In this episode you will hear about:

  • How big name creatives use small scale experiments to find and improve ideas
  • The many benefits of being a black sheep
  • The philosophical frameworks big companies use to innovate
  • The vital importance of deliberate practice and forming a growth mindset
  • How creative success requires the ability to persist through failure
  • Developing healthy life expectations: you don’t have to have it all!
  • Pixar’s “Plusing” technique to craft their beloved film plots
  • The Darwinian model of creativity
  • The drive to be unique vs. the drive to belong
  • Crafting a social group that cultivates your desired attributes
  • A most heroic undertaking: to be yourself in a homogenized world
  • The practical ability to teach yourself new skills
  • Peter’s thoughts on measuring creativity and creativity in different fields
 

| Open Player in New Window

Click to download the episode directly (right click, then click save as)

Subscribe to the podcast on iTunes.
Subscribe to the podcast on Stitcher.

Resources: 

“Peter Sims is a best-selling author, co-founder of The Silicon Guild, and founder of The BLK SHP (“black sheep”) Foundation. His latest book is Little Bets: How Breakthrough Ideas Emerge from Small Discoveries, which grew out of a long collaboration with faculty at Stanford’s Institute of Design (the d.school), as well as his previous work in venture capital. He was also the coauthor with Bill George of the best-seller True North: Discover Your Authentic Leadership, a member of General Electric’s Innovation Advisory Panel, an Innosight Fellow, and the co-founder of Fuse Corps, a social venture that places entrepreneurial leaders on year-long grassroots projects with mayors to tackle some of America’s most pressing problems.” –Blurb taken from Amazon.com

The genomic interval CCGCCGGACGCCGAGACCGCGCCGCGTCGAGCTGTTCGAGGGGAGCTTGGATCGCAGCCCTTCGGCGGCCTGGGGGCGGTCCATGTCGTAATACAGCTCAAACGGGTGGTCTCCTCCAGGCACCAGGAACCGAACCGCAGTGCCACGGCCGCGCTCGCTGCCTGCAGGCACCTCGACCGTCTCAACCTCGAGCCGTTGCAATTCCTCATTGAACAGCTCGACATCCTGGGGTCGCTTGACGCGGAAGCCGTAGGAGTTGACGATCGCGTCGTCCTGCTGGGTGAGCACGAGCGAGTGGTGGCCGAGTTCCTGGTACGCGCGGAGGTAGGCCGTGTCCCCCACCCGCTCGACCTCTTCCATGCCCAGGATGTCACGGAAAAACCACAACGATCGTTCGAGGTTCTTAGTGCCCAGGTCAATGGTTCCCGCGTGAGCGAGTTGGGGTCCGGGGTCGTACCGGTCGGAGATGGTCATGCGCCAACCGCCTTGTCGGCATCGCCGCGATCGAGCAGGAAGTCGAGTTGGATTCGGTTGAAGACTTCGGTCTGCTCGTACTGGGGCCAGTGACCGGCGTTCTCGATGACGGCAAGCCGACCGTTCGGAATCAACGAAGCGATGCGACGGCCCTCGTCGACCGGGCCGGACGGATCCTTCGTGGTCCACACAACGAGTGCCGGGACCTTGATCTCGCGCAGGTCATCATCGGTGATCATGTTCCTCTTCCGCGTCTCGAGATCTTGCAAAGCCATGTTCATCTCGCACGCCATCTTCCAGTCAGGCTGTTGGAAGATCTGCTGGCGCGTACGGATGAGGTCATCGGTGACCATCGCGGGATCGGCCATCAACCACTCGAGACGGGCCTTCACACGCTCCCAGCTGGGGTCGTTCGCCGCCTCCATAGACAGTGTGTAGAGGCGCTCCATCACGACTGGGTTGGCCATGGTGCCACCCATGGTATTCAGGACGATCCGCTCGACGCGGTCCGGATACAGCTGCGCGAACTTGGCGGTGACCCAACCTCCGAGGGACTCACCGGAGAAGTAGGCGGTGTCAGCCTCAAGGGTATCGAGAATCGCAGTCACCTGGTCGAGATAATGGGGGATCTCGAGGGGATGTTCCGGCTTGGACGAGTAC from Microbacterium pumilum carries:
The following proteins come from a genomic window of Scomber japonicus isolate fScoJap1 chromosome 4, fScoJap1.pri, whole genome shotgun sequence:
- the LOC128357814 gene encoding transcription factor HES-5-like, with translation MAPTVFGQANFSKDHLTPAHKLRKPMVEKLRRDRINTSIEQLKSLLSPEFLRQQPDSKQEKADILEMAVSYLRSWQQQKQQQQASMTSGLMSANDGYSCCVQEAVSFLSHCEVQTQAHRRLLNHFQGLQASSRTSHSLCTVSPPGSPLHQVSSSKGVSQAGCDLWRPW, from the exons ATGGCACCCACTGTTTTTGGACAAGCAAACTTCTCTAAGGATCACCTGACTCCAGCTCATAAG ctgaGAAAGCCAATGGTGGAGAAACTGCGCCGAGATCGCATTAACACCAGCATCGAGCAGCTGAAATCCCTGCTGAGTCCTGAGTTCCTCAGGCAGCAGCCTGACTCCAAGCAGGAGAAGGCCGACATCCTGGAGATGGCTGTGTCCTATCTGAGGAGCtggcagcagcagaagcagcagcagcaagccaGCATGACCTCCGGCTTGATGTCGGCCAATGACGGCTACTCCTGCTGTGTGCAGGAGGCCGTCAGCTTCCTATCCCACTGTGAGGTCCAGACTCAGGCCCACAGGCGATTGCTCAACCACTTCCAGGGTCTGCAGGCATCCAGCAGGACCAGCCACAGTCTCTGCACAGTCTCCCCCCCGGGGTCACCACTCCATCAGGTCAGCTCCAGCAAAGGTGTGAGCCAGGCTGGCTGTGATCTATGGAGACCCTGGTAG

Introducing The Psychology Podcast with Dr. Scott Barry Kaufman

Email this to someoneShare on Google+Share on FacebookPin on PinterestTweet about this on TwitterShare on LinkedIn

It’s my great pleasure to introduce The Psychology Podcast with Dr. Scott Barry Kaufman, where we give you insights into the mind, brain, behavior and creativity. Each episode will feature a guest who will stimulate your mind, and give you a greater understanding of your self, others, and the world we live in. Hopefully, we’ll also provide a glimpse into human possibility!

Why this podcast? Well, I really enjoy talking to interesting and creative people, learning from people, and debating and discussing different perspectives. What better way to do that then have a regular podcast where I get to share the fruits with others? Also, I feel like there are SO MANY podcasts that keep featuring the same guests over and over again, when there are so many awesome people out there doing work in psychology who rarely get appreciated or noticed. Sure, I’ll be having some of the more well known guests on my show. But I will also be featuring lots of folks who deserve a voice.

HUGE thanks to Elisheva Schwartz for encouraging me to go ahead and do a podcast already, Jane Reznik and Taylor Kreiss for their support and feedback, and Jerome Avendano for his editing.

Thanks for listening and enjoy the podcast.

Subscribe to the podcast on iTunes.
Subscribe to the podcast on Stitcher.
Follow on twitter.
Like on Facebook.